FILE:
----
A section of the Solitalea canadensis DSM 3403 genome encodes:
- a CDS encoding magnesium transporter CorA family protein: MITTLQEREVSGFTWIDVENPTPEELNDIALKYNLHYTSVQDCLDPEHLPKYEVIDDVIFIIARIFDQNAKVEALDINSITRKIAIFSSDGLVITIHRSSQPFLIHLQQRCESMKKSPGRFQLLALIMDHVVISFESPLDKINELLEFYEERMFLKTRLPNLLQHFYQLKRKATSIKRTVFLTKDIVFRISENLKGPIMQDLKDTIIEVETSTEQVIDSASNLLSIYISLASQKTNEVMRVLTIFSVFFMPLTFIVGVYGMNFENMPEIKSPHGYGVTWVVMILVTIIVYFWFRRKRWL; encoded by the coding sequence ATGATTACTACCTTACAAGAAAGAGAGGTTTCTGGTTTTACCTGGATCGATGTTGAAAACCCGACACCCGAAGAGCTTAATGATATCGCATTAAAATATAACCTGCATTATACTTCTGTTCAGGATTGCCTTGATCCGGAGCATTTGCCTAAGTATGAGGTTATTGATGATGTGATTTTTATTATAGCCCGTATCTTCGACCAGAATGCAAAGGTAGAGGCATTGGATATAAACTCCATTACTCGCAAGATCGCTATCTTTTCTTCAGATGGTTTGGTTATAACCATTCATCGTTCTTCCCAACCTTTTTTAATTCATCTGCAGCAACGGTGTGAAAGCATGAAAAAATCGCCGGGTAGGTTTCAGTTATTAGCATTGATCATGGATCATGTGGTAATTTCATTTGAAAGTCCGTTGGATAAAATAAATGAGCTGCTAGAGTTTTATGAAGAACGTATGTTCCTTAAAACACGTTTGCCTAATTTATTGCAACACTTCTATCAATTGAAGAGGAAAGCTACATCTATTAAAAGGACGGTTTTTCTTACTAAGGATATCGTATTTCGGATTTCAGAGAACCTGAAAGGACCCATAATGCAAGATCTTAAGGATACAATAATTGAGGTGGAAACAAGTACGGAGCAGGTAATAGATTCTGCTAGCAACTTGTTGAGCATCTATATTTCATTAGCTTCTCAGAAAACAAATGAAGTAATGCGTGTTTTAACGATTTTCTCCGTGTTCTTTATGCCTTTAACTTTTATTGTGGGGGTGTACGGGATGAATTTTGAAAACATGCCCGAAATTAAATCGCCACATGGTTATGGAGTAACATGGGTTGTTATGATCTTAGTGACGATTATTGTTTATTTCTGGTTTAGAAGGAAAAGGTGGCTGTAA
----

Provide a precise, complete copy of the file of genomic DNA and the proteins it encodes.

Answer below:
A section of the Solitalea canadensis DSM 3403 genome encodes:
- a CDS encoding magnesium transporter CorA family protein: MITTLQEREVSGFTWIDVENPTPEELNDIALKYNLHYTSVQDCLDPEHLPKYEVIDDVIFIIARIFDQNAKVEALDINSITRKIAIFSSDGLVITIHRSSQPFLIHLQQRCESMKKSPGRFQLLALIMDHVVISFESPLDKINELLEFYEERMFLKTRLPNLLQHFYQLKRKATSIKRTVFLTKDIVFRISENLKGPIMQDLKDTIIEVETSTEQVIDSASNLLSIYISLASQKTNEVMRVLTIFSVFFMPLTFIVGVYGMNFENMPEIKSPHGYGVTWVVMILVTIIVYFWFRRKRWL; encoded by the coding sequence ATGATTACTACCTTACAAGAAAGAGAGGTTTCTGGTTTTACCTGGATCGATGTTGAAAACCCGACACCCGAAGAGCTTAATGATATCGCATTAAAATATAACCTGCATTATACTTCTGTTCAGGATTGCCTTGATCCGGAGCATTTGCCTAAGTATGAGGTTATTGATGATGTGATTTTTATTATAGCCCGTATCTTCGACCAGAATGCAAAGGTAGAGGCATTGGATATAAACTCCATTACTCGCAAGATCGCTATCTTTTCTTCAGATGGTTTGGTTATAACCATTCATCGTTCTTCCCAACCTTTTTTAATTCATCTGCAGCAACGGTGTGAAAGCATGAAAAAATCGCCGGGTAGGTTTCAGTTATTAGCATTGATCATGGATCATGTGGTAATTTCATTTGAAAGTCCGTTGGATAAAATAAATGAGCTGCTAGAGTTTTATGAAGAACGTATGTTCCTTAAAACACGTTTGCCTAATTTATTGCAACACTTCTATCAATTGAAGAGGAAAGCTACATCTATTAAAAGGACGGTTTTTCTTACTAAGGATATCGTATTTCGGATTTCAGAGAACCTGAAAGGACCCATAATGCAAGATCTTAAGGATACAATAATTGAGGTGGAAACAAGTACGGAGCAGGTAATAGATTCTGCTAGCAACTTGTTGAGCATCTATATTTCATTAGCTTCTCAGAAAACAAATGAAGTAATGCGTGTTTTAACGATTTTCTCCGTGTTCTTTATGCCTTTAACTTTTATTGTGGGGGTGTACGGGATGAATTTTGAAAACATGCCCGAAATTAAATCGCCACATGGTTATGGAGTAACATGGGTTGTTATGATCTTAGTGACGATTATTGTTTATTTCTGGTTTAGAAGGAAAAGGTGGCTGTAA